cover image Up Above and Down Below

Up Above and Down Below

Paloma Valdivia, trans. from the Spanish by Susan Ouriou. Owlkids (PGW, dist.), $16.95 (32p) ISBN 978-1-926973-39-5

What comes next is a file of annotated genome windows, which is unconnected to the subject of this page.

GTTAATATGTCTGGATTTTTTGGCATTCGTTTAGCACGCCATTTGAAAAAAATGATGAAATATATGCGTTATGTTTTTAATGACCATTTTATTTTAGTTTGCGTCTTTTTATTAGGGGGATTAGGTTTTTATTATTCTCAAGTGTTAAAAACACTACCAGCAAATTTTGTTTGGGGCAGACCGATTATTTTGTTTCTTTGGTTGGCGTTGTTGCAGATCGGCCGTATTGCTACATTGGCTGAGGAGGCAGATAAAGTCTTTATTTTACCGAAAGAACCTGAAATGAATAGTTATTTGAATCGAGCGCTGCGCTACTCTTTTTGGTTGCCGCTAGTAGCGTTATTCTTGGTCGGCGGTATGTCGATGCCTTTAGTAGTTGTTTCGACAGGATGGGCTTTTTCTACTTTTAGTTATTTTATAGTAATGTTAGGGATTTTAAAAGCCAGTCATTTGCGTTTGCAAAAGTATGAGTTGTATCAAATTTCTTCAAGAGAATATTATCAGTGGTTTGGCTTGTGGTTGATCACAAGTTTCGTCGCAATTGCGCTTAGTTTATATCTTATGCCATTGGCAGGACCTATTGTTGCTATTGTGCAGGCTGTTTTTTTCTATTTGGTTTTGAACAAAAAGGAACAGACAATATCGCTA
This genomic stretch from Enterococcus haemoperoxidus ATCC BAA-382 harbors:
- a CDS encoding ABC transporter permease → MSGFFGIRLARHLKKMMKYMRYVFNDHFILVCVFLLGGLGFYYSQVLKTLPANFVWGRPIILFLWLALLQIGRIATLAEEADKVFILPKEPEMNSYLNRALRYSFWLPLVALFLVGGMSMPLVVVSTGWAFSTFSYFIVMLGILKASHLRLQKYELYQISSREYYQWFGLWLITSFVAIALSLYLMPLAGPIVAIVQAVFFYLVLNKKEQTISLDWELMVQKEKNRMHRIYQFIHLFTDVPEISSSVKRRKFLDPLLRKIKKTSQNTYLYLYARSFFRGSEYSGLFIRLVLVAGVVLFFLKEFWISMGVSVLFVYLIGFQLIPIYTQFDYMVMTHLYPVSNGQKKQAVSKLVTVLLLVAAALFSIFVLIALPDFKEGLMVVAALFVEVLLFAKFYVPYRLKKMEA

Chilean author/illustrator Valdivia’s charming, low-key explanation of life in different hemispheres draws attention to the simple fact that many people live below the equator. “The ones up above live just like the ones down below,” Valdivia writes. On the sand-colored page, divided by a red equatorial line (a design element that runs through the entire book), a group of ragdoll-like people with plaid shirts, rosy cheeks, and vintage swimwear stands waiting patiently. Turn the page and the same group appears upside-down below the line, like a mirror reflection. “When spring makes its entrance in one place,” the author later writes, “fall pushes its way into the other.” Up above, a woman pushes a baby in a pram toward a tree in full leaf; down below, the tree’s leaves have fallen. More differences and similarities are catalogued, after which Valdivia concludes, “They can all look at the world the other way around.” It’s a gentle and well-designed introduction to recognizing different points of view—and a reminder that people are the same wherever they live. Ages 4–6. (Aug.)